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Los Angeles is known as a city of cars, highways, and lots of traffic. But not everyone in the area owns a vehicle, and some parts of the region are hard to access using public transit or taxi service.
That’s why, for the June 5, 2018 election, the Los Angeles County Registrar-Recorder/County Clerk’s office explored a new program to help voters get to their polling places. Partnering with rideshare companies Uber and Lyft, the election office made it possible for carless voters to look up their polling place and immediately request a ride to get them on their way.
For Aaron Nevarez, who works as Division Manager for Governmental and Legislative Affairs in the RR/CC office, the rideshare partnership was about giving voters additional opportunities to vote, while using habits they already have in place.
“The rideshare apps are very popular in LA County,” explains Aaron. “So, this partnership made sense and helped us offer more convenient options for our voters.”
By any measure, Los Angeles County is massive. With a population topping 10 million people, it’s the most populous county in the nation. And its physical size -- over 4,700 square miles -- makes it more than half as big as the state of New Jersey.
With all that space, it’s not surprising that the county has areas without easy access to public transit or taxis. Election administrators had been aware of transportation challenges for voters for some time, and in the lead up to the June 2018 primary, they wondered if rideshare services could help to fill some of the transportation gaps.
“Our office is always looking for ways to improve the voting experience,” Aaron says. “The goal of looking into a rideshare program was to eliminate roadblocks that could possibly prevent voters from getting to their polling place on Election Day.”
Transportation definitely ranks as one of the most common barriers to voting -- and not just in Los Angeles County, but around the nation.
According to the 2016 Survey of the Performance of American Elections, for the 2016 General Election, about 30% of nonvoters cited transportation as either a major or minor factor that kept them from participating. That’s many millions of people nationwide.
Over the years, Uber and Lyft have shown an interest in using their technology to support voters. So, Aaron says that when his team members reached out to the rideshare companies, “Both of them were receptive to our ideas about providing transportation on Election Day and were excited to do their part in civic engagement.”
Making the connections
The basic plan for the partnership was simple. The election office wanted to take LA County’s existing polling place lookup tool and add a function for requesting a ride via Lyft or Uber.
As a first step, Aaron says, the election office’s public affairs team worked with the two companies to iron out the logistics of linking their apps to the polling place locator website. Then, once that logistical process was complete, the technical aspects of the integration could begin.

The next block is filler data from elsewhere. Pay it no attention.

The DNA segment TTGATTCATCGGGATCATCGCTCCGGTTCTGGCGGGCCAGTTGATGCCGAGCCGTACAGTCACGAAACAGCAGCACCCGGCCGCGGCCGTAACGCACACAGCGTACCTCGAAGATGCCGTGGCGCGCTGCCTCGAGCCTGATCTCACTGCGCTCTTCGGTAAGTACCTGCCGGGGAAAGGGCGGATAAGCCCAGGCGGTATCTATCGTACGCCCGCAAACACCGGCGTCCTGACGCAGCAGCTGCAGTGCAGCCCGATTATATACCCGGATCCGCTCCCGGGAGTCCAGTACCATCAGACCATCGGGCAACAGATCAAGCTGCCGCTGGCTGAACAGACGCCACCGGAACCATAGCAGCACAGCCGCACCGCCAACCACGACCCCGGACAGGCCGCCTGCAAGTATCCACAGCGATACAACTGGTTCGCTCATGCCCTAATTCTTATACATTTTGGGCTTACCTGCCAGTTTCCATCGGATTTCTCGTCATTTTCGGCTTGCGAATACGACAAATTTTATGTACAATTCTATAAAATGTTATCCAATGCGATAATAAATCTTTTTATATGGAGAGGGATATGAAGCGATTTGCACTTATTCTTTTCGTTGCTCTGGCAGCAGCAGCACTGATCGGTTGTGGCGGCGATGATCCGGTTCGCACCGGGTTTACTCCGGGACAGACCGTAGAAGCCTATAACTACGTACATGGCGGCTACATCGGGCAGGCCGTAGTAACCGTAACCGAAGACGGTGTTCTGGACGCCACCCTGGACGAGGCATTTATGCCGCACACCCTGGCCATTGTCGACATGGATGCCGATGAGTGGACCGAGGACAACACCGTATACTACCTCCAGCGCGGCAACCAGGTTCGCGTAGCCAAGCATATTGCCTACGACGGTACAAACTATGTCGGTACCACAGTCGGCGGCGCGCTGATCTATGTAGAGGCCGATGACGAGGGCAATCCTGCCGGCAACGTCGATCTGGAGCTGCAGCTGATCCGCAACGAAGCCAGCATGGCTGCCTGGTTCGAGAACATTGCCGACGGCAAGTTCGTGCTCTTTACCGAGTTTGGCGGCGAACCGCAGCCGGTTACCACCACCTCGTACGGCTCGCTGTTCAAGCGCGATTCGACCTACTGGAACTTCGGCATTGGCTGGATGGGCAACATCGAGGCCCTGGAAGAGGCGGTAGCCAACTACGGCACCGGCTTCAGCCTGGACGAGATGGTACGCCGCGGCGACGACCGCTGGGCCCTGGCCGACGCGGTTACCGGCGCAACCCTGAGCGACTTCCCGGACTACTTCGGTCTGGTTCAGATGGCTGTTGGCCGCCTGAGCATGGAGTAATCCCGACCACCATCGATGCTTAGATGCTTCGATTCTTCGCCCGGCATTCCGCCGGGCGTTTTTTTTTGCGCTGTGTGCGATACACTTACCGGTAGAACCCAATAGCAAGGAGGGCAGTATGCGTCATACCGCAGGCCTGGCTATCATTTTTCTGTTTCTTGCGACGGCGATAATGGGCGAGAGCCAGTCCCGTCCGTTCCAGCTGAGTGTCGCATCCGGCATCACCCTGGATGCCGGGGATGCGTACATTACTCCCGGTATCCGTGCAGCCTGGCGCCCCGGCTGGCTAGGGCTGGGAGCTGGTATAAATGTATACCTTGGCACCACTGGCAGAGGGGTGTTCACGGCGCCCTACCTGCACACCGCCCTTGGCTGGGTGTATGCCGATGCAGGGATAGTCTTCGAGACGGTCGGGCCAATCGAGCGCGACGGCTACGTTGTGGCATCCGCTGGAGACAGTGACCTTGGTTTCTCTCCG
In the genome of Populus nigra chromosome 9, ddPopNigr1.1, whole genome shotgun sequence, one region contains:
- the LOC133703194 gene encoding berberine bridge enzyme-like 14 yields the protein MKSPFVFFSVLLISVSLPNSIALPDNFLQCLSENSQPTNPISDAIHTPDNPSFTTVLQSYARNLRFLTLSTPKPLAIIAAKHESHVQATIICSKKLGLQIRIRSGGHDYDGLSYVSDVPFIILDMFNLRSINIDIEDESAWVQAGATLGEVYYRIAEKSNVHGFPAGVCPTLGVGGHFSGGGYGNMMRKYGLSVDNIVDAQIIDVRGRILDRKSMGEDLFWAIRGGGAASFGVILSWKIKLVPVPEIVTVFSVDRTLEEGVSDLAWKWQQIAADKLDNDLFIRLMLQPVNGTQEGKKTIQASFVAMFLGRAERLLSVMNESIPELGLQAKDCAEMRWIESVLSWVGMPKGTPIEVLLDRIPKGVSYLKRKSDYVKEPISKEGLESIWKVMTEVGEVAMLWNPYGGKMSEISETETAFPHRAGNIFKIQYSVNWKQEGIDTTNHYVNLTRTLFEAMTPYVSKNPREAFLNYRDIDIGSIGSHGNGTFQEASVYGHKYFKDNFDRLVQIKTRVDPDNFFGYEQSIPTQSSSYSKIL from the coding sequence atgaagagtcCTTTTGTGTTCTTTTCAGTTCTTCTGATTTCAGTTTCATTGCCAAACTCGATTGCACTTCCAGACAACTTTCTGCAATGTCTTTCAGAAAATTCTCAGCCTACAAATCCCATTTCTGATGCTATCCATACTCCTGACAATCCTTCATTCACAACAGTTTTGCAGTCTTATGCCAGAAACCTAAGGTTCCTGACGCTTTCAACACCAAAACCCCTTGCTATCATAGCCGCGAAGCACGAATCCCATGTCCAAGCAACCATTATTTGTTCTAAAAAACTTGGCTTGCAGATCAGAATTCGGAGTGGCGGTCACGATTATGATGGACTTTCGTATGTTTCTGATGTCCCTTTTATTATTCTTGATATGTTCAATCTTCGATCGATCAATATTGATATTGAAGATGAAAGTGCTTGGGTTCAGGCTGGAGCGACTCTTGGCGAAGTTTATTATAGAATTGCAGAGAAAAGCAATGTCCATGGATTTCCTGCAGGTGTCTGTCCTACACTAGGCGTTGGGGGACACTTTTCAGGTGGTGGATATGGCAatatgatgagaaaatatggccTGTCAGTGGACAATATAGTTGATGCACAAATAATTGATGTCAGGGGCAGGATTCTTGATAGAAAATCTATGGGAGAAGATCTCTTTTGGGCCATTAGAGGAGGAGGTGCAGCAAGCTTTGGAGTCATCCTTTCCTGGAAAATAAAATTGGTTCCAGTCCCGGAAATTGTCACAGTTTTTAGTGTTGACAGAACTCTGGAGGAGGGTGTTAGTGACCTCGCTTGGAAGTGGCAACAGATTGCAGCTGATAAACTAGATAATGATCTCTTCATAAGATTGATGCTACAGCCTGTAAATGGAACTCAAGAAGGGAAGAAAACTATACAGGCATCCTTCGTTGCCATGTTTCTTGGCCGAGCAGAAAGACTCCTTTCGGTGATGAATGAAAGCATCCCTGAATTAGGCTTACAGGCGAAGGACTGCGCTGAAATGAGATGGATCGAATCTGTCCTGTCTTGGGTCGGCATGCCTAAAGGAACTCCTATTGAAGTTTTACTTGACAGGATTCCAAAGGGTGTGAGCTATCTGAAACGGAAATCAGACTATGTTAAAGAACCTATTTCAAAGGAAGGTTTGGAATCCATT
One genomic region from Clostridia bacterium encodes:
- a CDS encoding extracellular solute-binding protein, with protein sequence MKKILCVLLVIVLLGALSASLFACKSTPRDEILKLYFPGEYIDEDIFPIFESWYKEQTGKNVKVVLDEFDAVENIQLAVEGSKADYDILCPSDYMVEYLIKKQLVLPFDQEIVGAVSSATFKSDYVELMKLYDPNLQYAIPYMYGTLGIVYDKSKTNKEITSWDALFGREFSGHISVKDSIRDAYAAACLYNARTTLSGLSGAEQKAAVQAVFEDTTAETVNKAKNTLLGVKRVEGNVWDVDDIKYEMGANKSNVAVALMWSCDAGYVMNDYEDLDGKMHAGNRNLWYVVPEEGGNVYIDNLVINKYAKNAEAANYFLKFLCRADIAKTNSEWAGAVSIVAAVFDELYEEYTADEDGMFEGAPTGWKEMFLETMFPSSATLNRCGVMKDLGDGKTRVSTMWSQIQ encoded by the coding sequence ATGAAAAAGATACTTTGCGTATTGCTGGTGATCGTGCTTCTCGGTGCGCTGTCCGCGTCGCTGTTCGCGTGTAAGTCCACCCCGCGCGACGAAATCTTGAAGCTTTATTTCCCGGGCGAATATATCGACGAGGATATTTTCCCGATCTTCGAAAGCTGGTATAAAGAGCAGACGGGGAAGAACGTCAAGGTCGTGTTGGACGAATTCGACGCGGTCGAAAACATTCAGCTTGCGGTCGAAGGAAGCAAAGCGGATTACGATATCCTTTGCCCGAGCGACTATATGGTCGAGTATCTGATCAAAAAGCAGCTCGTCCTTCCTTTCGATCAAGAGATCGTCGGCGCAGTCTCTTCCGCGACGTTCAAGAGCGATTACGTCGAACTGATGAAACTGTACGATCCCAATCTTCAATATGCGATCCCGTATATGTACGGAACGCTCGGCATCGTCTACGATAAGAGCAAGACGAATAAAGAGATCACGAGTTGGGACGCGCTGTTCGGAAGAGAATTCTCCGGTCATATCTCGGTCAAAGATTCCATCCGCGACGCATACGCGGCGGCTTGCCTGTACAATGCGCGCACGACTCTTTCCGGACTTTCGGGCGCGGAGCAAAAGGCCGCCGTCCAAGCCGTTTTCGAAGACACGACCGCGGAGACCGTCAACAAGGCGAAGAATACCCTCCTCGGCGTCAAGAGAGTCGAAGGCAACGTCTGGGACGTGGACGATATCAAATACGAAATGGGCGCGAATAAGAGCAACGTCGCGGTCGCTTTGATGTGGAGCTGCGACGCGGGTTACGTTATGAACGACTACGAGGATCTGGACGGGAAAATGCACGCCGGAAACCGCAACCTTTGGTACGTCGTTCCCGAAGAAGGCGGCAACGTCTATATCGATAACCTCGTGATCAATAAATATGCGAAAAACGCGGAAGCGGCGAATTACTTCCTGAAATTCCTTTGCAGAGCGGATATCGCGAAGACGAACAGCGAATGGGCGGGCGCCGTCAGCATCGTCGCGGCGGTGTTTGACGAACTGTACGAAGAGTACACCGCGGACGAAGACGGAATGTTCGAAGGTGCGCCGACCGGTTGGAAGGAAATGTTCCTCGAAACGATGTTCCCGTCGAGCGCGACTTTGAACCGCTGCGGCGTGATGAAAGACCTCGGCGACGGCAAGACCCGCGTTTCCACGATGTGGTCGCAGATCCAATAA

“After receiving the go-ahead from both companies, our office’s web developers accessed Lyft’s and Uber’s servers, allowing them to add Lyft’s and Uber’s apps to our Poll Locator,” recalls Aaron.
Finally, after a period of testing and review by both companies, the integration was ready to be rolled out for public use.
At the end of May, Dean Logan, Registrar of Voters, announced the rideshare partnership to the community. For the June 5 primary, voters could go to LA County’s polling place locator web page, enter their information, find their polling place, and then request a ride there using Uber or Lyft.
Picking up civic participation
LA County’s rideshare partnership attracted positive attention for its innovative approach. Several local media outlets reported on the program, helping to promote awareness throughout the county.
Ultimately, although the RR/CC office is still assessing data to determine the number of Lyft rides that originated from its website, Aaron reports that 210 people requested Uber rides from the polling place lookup tool during the June election -- a respectable showing for the area’s first rideshare partnership.
“We believe the partnership was a success for all parties,” Aaron says, adding that the county’s election administration will be pursuing additional partnership plans with Uber and Lyft in the future.
“Right now we are drawing up some ideas to propose to both companies,” Aaron says, “and we will work collaboratively to see what best suits the interests of the voters and stakeholders.”
Meanwhile, Lyft and Uber have recently stepped up their civic engagement efforts throughout the country. In fact, both companies will provide free or discounted services to voters with significant obstacles during the November 2018 election.
If you’re an election official thinking about forging a rideshare partnership in your area, Aaron encourages you to reach out to both companies, be clear about your needs and goals, and establish a relationship. That’s what worked for LA County, where the RR/CC office’s goal to overcome barriers to voting lined up nicely with Uber and Lyft’s ongoing interest in promoting the “social good.”
For Aaron, the partnership in June was a success -- but also just a first step. “We anticipate having a lasting relationship with both Lyft and Uber for all future elections,” he says.
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